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Assess the respective contributions of Athens and Sparta and other Greeks to Greek victory over Persia in 480-79 B.C.

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Introduction

Assess the respective contributions of Athens and Sparta and other Greeks to Greek victory over Persia in 480-79 B.C. The war between Persia and Greece is one that has been remembered in history, particularly recorded by Herodotus in his Histories. Athens and Sparta, along with other Greeks contributed greatly to the victory over Persia in 480-79 B.C. along with other factors. This essay will assess how their contributions and other factors contributed to the Greek victory over Persia. The Persians were very well prepared for their invasion of Greece which can be seen through the canal which was dug through isthmus north of Mt Athos (VII 1-24). The Persians also built a bridge to cross the Hellespont and made provision dumps which were carefully chosen by a survey to feed the army as they made their march. (VII. 25-26) Herodotus also states that for four years "the mustering of troops and the provision of stores and equipment continued, and towards the close of the fifth Xerxes... began his march." (VII 20-21) The vast preparations of Xerxes' invasion would mean that the Greeks would be facing a huge challenge and would have to come together to repel the invasion. Athens and Sparta could be seen to be the two major contributors to the victory over Persia. Athens could be seen as the major contributor in terms of naval contribution. ...read more.

Middle

(VII. 168-170) The Corcyraeans did offer to send a fleet in support but later began to change their mind and as Herodotus states "the dawdled about before getting to sea, and then sailed only as far as the Peloponnese" making their support to Greece redundant. The Greeks also asked for help from Gelon of Sicily; however his help was refused as he wanted command of the whole Greek army which the Spartans were unwilling to give up. There were still some states which helped a great deal such as Corinth and Aegina which Bengtson states that they provided the Greek fleet with ships. (Chapter 6: 101) Their contribution of ships was only beaten by Athens, yet Corinth and Aegina's contributions helped greatly/The lack of help from some of the more dominant and powerful Greek city states meant that the Greeks would be weakened and while some smaller one's did help, their contribution was not as great as that of Sparta or Athens. Despite the contributions of Sparta and Athens to the victory over Persia, there were other factors that contributed to the victory. For example, the Greeks strategy of using the topography of Greece to render the Persian numbers useless such as the use of narrow passages to use as the battlefield to condense the Persians into a small space to make use of their Phalanx and longer spears. ...read more.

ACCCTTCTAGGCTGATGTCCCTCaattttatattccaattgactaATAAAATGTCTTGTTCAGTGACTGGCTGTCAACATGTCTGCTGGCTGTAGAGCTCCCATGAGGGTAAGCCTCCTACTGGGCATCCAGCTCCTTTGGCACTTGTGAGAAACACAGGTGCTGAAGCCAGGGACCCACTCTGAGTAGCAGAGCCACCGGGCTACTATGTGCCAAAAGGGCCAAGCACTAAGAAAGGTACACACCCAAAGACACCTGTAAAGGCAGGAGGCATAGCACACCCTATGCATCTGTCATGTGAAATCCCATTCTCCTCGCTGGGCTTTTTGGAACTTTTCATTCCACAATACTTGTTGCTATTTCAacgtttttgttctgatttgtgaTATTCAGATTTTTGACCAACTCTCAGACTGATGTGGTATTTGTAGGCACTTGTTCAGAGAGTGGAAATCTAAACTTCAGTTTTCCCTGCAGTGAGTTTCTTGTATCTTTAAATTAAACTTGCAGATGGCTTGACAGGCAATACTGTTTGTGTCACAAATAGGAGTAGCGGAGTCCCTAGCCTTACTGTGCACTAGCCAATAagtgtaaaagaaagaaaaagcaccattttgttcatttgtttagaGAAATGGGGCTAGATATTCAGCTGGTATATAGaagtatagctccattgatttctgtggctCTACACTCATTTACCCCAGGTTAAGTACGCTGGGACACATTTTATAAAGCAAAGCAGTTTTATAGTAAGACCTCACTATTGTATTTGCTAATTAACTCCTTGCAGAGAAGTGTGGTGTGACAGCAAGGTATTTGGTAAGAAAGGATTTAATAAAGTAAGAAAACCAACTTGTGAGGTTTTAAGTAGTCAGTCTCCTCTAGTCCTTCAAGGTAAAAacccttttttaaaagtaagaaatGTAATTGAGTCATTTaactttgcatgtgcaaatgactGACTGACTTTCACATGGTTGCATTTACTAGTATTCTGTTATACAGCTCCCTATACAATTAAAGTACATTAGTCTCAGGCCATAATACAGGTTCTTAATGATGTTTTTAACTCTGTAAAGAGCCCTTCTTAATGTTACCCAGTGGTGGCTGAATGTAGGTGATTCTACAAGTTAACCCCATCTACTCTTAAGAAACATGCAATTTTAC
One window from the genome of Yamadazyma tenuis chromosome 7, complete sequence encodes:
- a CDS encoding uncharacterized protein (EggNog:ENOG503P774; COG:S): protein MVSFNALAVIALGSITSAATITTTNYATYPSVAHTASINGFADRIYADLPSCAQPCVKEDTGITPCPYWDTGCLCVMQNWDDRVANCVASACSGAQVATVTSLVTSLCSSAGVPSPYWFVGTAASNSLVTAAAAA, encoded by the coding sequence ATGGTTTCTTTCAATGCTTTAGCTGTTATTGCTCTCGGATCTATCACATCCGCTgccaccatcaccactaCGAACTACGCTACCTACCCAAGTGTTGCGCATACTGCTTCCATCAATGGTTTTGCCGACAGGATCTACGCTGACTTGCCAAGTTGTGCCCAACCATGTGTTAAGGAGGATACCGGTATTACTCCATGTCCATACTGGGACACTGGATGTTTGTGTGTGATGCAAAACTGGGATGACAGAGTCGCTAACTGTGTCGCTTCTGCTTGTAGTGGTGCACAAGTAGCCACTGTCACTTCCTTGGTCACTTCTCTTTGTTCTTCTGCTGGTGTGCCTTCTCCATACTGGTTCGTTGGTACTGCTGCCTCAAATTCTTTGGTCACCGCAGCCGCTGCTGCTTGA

Conclusion

fleet was caught in a heavy blow." (VII. 188-89) The storm resulted in a suspected four hundred ships destroyed in the Persian fleet (VII. 190) which would have not only left the fleet greatly weakened but would have also caused a huge dip in morale in the Persian army. The fact the weather changed so quickly may also have caused the Persians to believe that it was a God who did it, and in contrast, this would have shown to the Greeks that the Gods were on their side and their morale would have been boosted. The fact the Persians fell into Themistocles' trap at the Battle of Salamis also contributed to the Greek victory as it allowed the Greeks to utilise their ships better fighting prowess in narrow straights while rendering the Persians' faster and more manoeuvrable ships (cf. VIII, 10, 60) useless. If the Persians had waited or landed on the Peloponnese they may have won but the victory for the Greeks proved to be the turning point of the invasion (VIII. 75-95) and would have greatly improved the Greek morale and damaged the Persians with it. In conclusion while the Athenians, Spartans and other Greeks contributed greatly to the victory over Persia, however there were other factors such as the morale of the men and lucky events such as the weather, which altogether contributed to the victory over the Persians. Were if it not for them, then the outcome of the war may have been very different. ...read more.

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